Chemotherapy treatment uses drugs to combat and destroy cancer cells in the body. The drug is a systemic treatment, meaning that it gets into the bloodstream and affects the whole body. Chemotherapy can attack cells at the original cancer site and any cancer cells that may have spread to another part of the body.
Chemotherapy given after surgery is called adjuvant therapy (neoadjuvant chemotherapy is the type of chemotherapy that is given before surgery). Depending on your node status, tumor size and type you may not require both chemotherapy and radiation therapy. Your medical oncologist or radiation oncologist will be able to provide you information on the benefits of radiation therapy after chemotherapy based on your particular case.
Chemotherapy is more effective in some cases than in others. It is important for you to understand the effectiveness of chemotherapy for your age group and cancer type. If you plan on becoming pregnant you will want to understand what effects chemotherapy may have on your fertility.
Chemotherapy is indicated in the following patients:
- Node positive patients (regardless of receptor status)
- Her2 +
- Young women under 40
Chemotherapy drugs are typically given in combination, two or three different drugs at the same time. These
combinations are called regimens. You may want to ask your physician if you are eligible for more than one regimen and, if so, what are the pluses and minuses associated with each one (e.g., clinical outcomes, side effects). Again, your eligibility for different therapies will depend on your hormonal receptor status and other tumor factors.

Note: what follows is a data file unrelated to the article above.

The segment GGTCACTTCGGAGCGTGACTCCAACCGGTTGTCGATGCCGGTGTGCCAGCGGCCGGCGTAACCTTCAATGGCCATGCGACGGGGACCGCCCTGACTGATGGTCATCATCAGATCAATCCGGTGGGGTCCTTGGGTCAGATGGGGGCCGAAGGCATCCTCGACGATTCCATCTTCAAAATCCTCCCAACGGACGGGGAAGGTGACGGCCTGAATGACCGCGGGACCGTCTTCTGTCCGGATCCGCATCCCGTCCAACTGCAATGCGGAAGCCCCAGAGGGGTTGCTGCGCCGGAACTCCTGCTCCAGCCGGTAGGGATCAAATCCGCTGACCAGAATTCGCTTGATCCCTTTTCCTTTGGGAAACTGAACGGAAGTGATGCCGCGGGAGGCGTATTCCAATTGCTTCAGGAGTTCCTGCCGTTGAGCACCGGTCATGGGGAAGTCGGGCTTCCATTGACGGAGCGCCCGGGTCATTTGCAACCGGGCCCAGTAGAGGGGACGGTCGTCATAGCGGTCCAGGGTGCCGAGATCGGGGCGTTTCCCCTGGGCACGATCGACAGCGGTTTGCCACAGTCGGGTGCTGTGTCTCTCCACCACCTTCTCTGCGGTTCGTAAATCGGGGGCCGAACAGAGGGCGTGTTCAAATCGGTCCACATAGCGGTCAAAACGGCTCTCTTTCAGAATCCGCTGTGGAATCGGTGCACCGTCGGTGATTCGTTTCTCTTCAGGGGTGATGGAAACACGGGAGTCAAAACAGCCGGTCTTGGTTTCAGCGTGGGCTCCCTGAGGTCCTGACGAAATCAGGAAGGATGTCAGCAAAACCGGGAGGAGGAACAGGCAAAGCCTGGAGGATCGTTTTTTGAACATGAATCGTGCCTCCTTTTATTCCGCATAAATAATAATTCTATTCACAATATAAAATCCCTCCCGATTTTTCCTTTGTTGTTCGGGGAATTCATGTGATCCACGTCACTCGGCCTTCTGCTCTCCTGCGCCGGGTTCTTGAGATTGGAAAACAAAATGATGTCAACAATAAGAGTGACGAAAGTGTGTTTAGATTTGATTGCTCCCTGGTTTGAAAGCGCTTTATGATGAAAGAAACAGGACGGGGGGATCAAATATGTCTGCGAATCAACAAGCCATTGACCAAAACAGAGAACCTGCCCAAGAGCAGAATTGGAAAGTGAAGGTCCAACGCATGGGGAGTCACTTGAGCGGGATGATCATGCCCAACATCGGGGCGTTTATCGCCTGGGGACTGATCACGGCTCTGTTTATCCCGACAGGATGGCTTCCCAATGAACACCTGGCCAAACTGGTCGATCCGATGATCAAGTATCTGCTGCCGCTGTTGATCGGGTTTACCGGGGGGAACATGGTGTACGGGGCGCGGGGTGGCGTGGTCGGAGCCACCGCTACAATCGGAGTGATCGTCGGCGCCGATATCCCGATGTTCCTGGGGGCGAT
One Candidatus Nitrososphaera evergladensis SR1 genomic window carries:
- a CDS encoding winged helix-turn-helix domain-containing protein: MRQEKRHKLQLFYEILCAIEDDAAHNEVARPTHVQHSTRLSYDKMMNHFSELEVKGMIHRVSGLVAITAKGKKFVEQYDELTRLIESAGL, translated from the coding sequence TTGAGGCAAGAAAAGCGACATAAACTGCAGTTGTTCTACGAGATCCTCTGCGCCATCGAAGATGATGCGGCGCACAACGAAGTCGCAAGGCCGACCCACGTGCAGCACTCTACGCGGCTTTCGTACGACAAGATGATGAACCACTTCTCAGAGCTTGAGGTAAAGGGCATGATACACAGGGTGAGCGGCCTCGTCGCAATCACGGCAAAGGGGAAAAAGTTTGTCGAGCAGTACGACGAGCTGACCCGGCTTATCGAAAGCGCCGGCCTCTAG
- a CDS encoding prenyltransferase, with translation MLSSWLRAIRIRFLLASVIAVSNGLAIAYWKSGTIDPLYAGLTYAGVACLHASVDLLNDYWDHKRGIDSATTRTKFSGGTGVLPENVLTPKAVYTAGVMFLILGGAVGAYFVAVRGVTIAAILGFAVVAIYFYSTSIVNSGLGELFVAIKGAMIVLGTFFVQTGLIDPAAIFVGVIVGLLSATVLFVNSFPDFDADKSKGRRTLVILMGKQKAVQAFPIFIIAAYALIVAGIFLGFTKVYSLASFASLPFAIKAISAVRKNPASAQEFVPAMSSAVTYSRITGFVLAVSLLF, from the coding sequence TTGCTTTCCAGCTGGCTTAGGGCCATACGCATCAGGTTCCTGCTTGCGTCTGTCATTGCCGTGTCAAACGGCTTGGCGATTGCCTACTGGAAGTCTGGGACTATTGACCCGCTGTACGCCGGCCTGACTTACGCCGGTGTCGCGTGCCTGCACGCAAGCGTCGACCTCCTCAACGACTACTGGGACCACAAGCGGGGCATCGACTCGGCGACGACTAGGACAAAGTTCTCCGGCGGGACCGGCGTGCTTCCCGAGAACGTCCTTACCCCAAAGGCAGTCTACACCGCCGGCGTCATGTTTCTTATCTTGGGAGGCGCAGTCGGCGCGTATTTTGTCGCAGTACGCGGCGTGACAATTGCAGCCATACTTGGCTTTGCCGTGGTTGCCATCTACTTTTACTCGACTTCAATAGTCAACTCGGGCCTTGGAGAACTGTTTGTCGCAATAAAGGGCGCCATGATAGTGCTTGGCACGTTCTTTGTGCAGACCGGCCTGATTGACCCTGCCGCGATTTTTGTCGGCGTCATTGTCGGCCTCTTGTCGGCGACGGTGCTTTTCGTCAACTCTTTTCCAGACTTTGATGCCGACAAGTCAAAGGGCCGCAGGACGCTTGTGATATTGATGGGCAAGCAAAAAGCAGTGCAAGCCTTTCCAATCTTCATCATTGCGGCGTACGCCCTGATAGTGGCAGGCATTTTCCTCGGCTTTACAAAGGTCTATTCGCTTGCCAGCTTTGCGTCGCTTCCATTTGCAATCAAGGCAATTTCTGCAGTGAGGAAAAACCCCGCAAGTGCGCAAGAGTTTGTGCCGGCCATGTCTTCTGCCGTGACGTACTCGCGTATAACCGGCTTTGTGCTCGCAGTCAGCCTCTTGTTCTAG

In some cases, ONCOTYPE DX can be ordered for your tumor. This test evaluates the genes in your tumour and provides a recurrence score. This score indicates whether or not you would benefit from chemotherapy and greatly helps in your decision making as to whether or not you want to proceed with chemotherapy when you have an ER/PR + tumor that is NODE NEGATIVE.
The most commonly used drug combinations are:
- CMF: cyclophosphamide (Cytoxan®), methotrexate, and 5-fluorouracil (fluorouracil, 5-FU)
- CAF (or FAC): cyclophosphamide, doxorubicin (Adriamycin®), and 5-fluorouracil
- AC: doxorubicin (Adriamycin) and cyclophosphamide12
- EC: epirubicin (Ellence®) and cyclophosphamide
- TAC: docetaxel (Taxotere®), doxorubicin (Adriamycin), and cyclophosphamide
- AC → T: doxorubicin (Adriamycin) and cyclophosphamide followed by paclitaxel
- (Taxol®) or docetaxel (Taxotere). Trastuzumab (Herceptin) may be given with the paclitaxel or docetaxel for HER2/neu positive tumors.
- A → CMF: doxorubicin (Adriamycin), followed by CMF
- CEF (FEC): cyclophosphamide, epirubicin, and 5-fluorouracil (this may be followed by docetaxel)
- TC: docetaxel (Taxotere) and cyclophosphamide
- TCH: docetaxel, carboplatin, and trastuzumab (Herceptin) for HER-2 positive tumors
Cancer Basics: How chemotherapy works
Learn more about specific chemotherapies, biological therapies, hormonal therapies and other breast cancer treatment drugs.
Will I need Chemotherapy for My Breast Cancer?
Learn more about chemotherapy and when it is necessary to treat breast cancer.